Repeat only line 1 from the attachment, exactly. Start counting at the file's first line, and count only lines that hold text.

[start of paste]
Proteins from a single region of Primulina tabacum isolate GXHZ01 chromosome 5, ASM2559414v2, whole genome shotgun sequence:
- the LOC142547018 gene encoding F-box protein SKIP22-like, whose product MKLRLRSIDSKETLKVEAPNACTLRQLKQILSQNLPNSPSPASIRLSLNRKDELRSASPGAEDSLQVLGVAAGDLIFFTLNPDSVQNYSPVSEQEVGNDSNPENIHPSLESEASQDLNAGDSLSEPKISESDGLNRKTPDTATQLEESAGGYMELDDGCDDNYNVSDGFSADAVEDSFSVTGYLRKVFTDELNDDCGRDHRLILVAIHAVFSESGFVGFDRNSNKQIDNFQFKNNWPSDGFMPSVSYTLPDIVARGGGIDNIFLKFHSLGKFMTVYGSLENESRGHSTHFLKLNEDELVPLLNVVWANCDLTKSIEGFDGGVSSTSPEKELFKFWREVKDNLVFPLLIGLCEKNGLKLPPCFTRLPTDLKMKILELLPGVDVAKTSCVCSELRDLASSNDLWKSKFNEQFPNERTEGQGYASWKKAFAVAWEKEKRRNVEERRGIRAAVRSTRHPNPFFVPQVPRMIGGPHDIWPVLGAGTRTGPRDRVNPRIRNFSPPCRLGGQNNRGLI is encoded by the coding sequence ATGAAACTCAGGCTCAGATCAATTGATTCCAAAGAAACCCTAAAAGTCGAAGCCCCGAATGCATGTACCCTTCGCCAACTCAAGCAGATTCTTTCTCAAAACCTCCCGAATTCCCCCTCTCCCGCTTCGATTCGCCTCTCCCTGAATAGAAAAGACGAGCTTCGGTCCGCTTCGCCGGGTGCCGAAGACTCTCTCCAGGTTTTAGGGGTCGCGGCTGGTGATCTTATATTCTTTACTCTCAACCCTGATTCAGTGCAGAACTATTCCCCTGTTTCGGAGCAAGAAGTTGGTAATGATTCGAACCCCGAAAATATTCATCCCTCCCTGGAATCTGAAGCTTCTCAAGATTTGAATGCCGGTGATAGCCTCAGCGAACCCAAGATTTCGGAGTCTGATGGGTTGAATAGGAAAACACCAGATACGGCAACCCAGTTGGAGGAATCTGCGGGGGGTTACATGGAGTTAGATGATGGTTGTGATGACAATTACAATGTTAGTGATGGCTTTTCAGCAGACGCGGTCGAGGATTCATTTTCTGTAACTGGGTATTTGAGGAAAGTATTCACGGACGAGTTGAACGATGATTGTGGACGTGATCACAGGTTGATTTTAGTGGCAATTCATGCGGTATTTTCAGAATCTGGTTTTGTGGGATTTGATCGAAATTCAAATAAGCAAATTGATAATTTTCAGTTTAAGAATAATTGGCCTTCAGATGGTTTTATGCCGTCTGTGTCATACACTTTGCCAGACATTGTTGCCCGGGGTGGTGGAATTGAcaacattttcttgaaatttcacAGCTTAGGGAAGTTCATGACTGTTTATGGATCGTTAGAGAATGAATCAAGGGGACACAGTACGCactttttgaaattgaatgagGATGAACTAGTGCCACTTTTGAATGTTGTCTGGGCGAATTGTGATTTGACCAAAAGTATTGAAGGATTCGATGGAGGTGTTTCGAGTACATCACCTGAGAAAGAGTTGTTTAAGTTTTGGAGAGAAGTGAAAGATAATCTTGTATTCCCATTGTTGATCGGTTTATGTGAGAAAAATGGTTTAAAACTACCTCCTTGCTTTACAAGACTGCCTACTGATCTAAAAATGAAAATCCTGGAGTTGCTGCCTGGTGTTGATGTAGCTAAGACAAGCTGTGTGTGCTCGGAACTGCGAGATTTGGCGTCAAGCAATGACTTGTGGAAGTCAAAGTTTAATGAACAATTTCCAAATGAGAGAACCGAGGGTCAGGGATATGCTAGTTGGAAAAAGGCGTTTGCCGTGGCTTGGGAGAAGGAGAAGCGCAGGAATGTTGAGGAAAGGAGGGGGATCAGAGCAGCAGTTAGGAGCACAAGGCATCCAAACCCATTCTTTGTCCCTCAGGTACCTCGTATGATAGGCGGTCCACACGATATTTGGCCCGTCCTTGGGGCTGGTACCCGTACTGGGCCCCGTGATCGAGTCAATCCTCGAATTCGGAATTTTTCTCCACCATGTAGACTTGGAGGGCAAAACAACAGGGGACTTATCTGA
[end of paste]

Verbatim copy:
Proteins from a single region of Primulina tabacum isolate GXHZ01 chromosome 5, ASM2559414v2, whole genome shotgun sequence: